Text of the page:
Sudan is a vast African country with a complex mixture of peoples and cultures. It has a high rainfall savannah in the south and desert scrublands in the north.
The southern region has huge oil fields and the north wants to control them. This means that the conflict is not just about ethnic differences.
Since its independence in 1956, Sudan has seen a rise of armed ethnic conflict and regional protest movements that have resulted in a great deal of human suffering. The country is also home to the largest number of refugees and displaced people in Africa.
The military has dominated the Sudanese government since 1989. Its members are largely fundamentalist Muslims, seeking political hegemony over a unified Sudan.
In southern Sudan, the government-backed forces battle the SPLA, a predominantly Nuer rebel group. The two sides seek control of resources, including oil fields, the Nile River waters, fishing sites and grazing land.
As a result, the military is under increasing pressure. The president has been indicted for war crimes, a contentious election is imminent and huge supplies of weapons continue to flow into the country.
The escalating conflict in Sudan has been fuelled by a fight for control between groups cleaving along ethnic lines. The two main camps, led by President Omar al-Bashir and former rebel leader Riek Machar, are each riven by bitter rivalries.
In early 2019, Bashir was forced out in a military coup and a Transitional Military Council (TMC) took power to oversee a transition to civilian rule. A power-sharing deal with civilian, political and armed opposition groups was signed in August, and elections will take place in late 2023.
But the TMC’s dominance has been challenged by a wide coalition of civil society groups, including student bodies and trade unions. The Forces of Freedom and Change (FFC), an umbrella group that represents many of the protesters, has struggled to negotiate with the TMC.
As the FFC and other civilian groups seek to forge a common vision of the future, they’re facing a tough choice: do they compromise with a military regime that has long been a powerful force in politics? Or do they challenge a fundamental governance model that serves only a privileged few?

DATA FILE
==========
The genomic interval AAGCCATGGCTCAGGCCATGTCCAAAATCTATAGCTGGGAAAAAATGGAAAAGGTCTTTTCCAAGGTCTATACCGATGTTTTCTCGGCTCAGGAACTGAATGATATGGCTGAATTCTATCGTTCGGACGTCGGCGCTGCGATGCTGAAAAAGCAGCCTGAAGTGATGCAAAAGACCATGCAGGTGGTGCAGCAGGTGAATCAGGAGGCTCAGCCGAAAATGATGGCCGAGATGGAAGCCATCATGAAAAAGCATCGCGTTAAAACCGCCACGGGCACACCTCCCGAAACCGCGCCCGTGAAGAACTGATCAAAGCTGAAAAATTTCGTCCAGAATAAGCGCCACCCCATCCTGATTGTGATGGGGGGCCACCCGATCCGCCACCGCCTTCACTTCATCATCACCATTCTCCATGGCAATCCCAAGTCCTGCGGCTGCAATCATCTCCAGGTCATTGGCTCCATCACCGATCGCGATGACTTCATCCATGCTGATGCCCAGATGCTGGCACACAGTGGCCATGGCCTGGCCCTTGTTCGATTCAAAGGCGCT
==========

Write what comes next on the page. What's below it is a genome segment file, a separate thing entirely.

The Security Forces
South Sudan’s armed forces are battling militias and mercenaries in the oil-rich Unity state, according to military spokesman Philip Aguer. He says the SPLA has repulsed attacks by foreign troops and captured three trucks.
The clashes are a reminder of the lingering bloodshed in Sudan, whose leaders have fought and repelled coups since the country gained independence in 1956. Despite popular protests against the ruling junta, it is unlikely that the pro-democracy movement will be able to derail the military’s control of the nation and halt the violence.
For now, the two sides are battling for control of territory and resources in a war that is fundamentally a fight for patronage. Local analysts say the conflict is fueled by a mix of ethnic rivalries, political infighting and power struggles. The violence has left millions of people in desperate need of food, shelter and medical care. It has also left a swathe of territory uninhabitable and driven the oil industry to the edge of collapse.
The International Community
In the age of globalization, the international community seems to be at the forefront whenever global peace and security are under threat. Whether it is the protection of human rights, the fight against global terrorism, crisis management of and response to environmental disasters or international negotiations with regimes such as Iran and North Korea, the ‘international community’ is increasingly heavily travelled in political and public discourse.
The ‘international community’ is, of course, a complex and fluid actor. It is a mixture of states, international organizations, non-state actors and other entities with the same common interests, such as business or religious communities.
As a result, the international community has often been at odds with the interests of those who are currently in control in Sudan. For example, the US is reportedly attempting to isolate Khartoum by offering support to South Sudan.
But there is a way forward for the international community to be able to play a more constructive role in helping resolve the conflicts in Sudan, without further jeopardising its own interests. It must find ways to engage with those Sudanese initiatives that are genuinely rooted in the people’s own vision for a more just and peaceful country.